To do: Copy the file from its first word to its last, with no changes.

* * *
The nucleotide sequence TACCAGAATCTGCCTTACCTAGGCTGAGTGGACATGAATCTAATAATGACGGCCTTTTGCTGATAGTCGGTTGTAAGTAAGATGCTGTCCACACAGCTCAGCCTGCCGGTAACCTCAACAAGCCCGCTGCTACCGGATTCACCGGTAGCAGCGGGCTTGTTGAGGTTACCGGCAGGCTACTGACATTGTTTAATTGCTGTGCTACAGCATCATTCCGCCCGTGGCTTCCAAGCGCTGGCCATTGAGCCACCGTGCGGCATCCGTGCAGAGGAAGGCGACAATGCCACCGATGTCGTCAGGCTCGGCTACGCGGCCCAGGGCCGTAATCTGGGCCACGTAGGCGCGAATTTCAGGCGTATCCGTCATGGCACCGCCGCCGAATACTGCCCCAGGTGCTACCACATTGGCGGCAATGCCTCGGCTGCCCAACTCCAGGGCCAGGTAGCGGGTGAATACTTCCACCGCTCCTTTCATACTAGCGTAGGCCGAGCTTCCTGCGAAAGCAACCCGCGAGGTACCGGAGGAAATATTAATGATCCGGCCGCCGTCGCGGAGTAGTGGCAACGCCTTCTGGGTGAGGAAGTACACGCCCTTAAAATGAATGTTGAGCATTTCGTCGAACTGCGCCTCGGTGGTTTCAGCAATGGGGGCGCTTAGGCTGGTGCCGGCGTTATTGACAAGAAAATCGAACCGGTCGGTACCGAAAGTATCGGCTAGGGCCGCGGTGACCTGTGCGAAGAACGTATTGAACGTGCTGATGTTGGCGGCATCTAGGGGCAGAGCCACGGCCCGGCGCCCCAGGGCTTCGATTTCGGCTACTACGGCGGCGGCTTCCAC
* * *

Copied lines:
The nucleotide sequence TACCAGAATCTGCCTTACCTAGGCTGAGTGGACATGAATCTAATAATGACGGCCTTTTGCTGATAGTCGGTTGTAAGTAAGATGCTGTCCACACAGCTCAGCCTGCCGGTAACCTCAACAAGCCCGCTGCTACCGGATTCACCGGTAGCAGCGGGCTTGTTGAGGTTACCGGCAGGCTACTGACATTGTTTAATTGCTGTGCTACAGCATCATTCCGCCCGTGGCTTCCAAGCGCTGGCCATTGAGCCACCGTGCGGCATCCGTGCAGAGGAAGGCGACAATGCCACCGATGTCGTCAGGCTCGGCTACGCGGCCCAGGGCCGTAATCTGGGCCACGTAGGCGCGAATTTCAGGCGTATCCGTCATGGCACCGCCGCCGAATACTGCCCCAGGTGCTACCACATTGGCGGCAATGCCTCGGCTGCCCAACTCCAGGGCCAGGTAGCGGGTGAATACTTCCACCGCTCCTTTCATACTAGCGTAGGCCGAGCTTCCTGCGAAAGCAACCCGCGAGGTACCGGAGGAAATATTAATGATCCGGCCGCCGTCGCGGAGTAGTGGCAACGCCTTCTGGGTGAGGAAGTACACGCCCTTAAAATGAATGTTGAGCATTTCGTCGAACTGCGCCTCGGTGGTTTCAGCAATGGGGGCGCTTAGGCTGGTGCCGGCGTTATTGACAAGAAAATCGAACCGGTCGGTACCGAAAGTATCGGCTAGGGCCGCGGTGACCTGTGCGAAGAACGTATTGAACGTGCTGATGTTGGCGGCATCTAGGGGCAGAGCCACGGCCCGGCGCCCCAGGGCTTCGATTTCGGCTACTACGGCGGCGGCTTCCAC